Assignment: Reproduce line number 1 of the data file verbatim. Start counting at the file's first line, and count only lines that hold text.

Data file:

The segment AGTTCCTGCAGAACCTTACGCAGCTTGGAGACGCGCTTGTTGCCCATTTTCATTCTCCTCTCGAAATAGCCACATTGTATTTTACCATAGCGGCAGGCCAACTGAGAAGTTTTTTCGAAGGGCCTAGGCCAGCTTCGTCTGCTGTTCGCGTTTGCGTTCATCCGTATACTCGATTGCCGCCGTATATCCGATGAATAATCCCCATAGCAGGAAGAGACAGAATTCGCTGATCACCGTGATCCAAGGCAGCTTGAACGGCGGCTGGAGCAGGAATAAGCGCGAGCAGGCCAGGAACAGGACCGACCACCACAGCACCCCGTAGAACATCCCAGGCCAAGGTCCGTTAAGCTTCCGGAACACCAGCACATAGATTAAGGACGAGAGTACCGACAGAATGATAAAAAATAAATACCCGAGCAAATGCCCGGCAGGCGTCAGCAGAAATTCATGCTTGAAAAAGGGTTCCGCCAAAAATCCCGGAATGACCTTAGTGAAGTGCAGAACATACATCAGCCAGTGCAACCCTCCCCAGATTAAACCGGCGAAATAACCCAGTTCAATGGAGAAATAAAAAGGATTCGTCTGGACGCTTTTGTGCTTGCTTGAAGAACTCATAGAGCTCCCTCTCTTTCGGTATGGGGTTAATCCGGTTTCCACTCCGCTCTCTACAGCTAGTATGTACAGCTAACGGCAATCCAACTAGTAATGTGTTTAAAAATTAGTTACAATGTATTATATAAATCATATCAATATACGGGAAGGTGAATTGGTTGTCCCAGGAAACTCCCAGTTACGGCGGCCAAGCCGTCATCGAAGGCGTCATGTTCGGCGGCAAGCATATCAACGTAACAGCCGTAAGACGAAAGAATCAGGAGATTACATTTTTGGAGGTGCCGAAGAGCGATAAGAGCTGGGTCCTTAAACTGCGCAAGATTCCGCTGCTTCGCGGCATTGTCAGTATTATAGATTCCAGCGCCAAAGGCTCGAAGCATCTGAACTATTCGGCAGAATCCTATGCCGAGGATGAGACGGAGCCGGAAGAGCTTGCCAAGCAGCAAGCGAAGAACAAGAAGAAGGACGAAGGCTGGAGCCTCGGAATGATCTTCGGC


The segment AGTTCCTGCAGAACCTTACGCAGCTTGGAGACGCGCTTGTTGCCCATTTTCATTCTCCTCTCGAAATAGCCACATTGTATTTTACCATAGCGGCAGGCCAACTGAGAAGTTTTTTCGAAGGGCCTAGGCCAGCTTCGTCTGCTGTTCGCGTTTGCGTTCATCCGTATACTCGATTGCCGCCGTATATCCGATGAATAATCCCCATAGCAGGAAGAGACAGAATTCGCTGATCACCGTGATCCAAGGCAGCTTGAACGGCGGCTGGAGCAGGAATAAGCGCGAGCAGGCCAGGAACAGGACCGACCACCACAGCACCCCGTAGAACATCCCAGGCCAAGGTCCGTTAAGCTTCCGGAACACCAGCACATAGATTAAGGACGAGAGTACCGACAGAATGATAAAAAATAAATACCCGAGCAAATGCCCGGCAGGCGTCAGCAGAAATTCATGCTTGAAAAAGGGTTCCGCCAAAAATCCCGGAATGACCTTAGTGAAGTGCAGAACATACATCAGCCAGTGCAACCCTCCCCAGATTAAACCGGCGAAATAACCCAGTTCAATGGAGAAATAAAAAGGATTCGTCTGGACGCTTTTGTGCTTGCTTGAAGAACTCATAGAGCTCCCTCTCTTTCGGTATGGGGTTAATCCGGTTTCCACTCCGCTCTCTACAGCTAGTATGTACAGCTAACGGCAATCCAACTAGTAATGTGTTTAAAAATTAGTTACAATGTATTATATAAATCATATCAATATACGGGAAGGTGAATTGGTTGTCCCAGGAAACTCCCAGTTACGGCGGCCAAGCCGTCATCGAAGGCGTCATGTTCGGCGGCAAGCATATCAACGTAACAGCCGTAAGACGAAAGAATCAGGAGATTACATTTTTGGAGGTGCCGAAGAGCGATAAGAGCTGGGTCCTTAAACTGCGCAAGATTCCGCTGCTTCGCGGCATTGTCAGTATTATAGATTCCAGCGCCAAAGGCTCGAAGCATCTGAACTATTCGGCAGAATCCTATGCCGAGGATGAGACGGAGCCGGAAGAGCTTGCCAAGCAGCAAGCGAAGAACAAGAAGAAGGACGAAGGCTGGAGCCTCGGAATGATCTTCGGC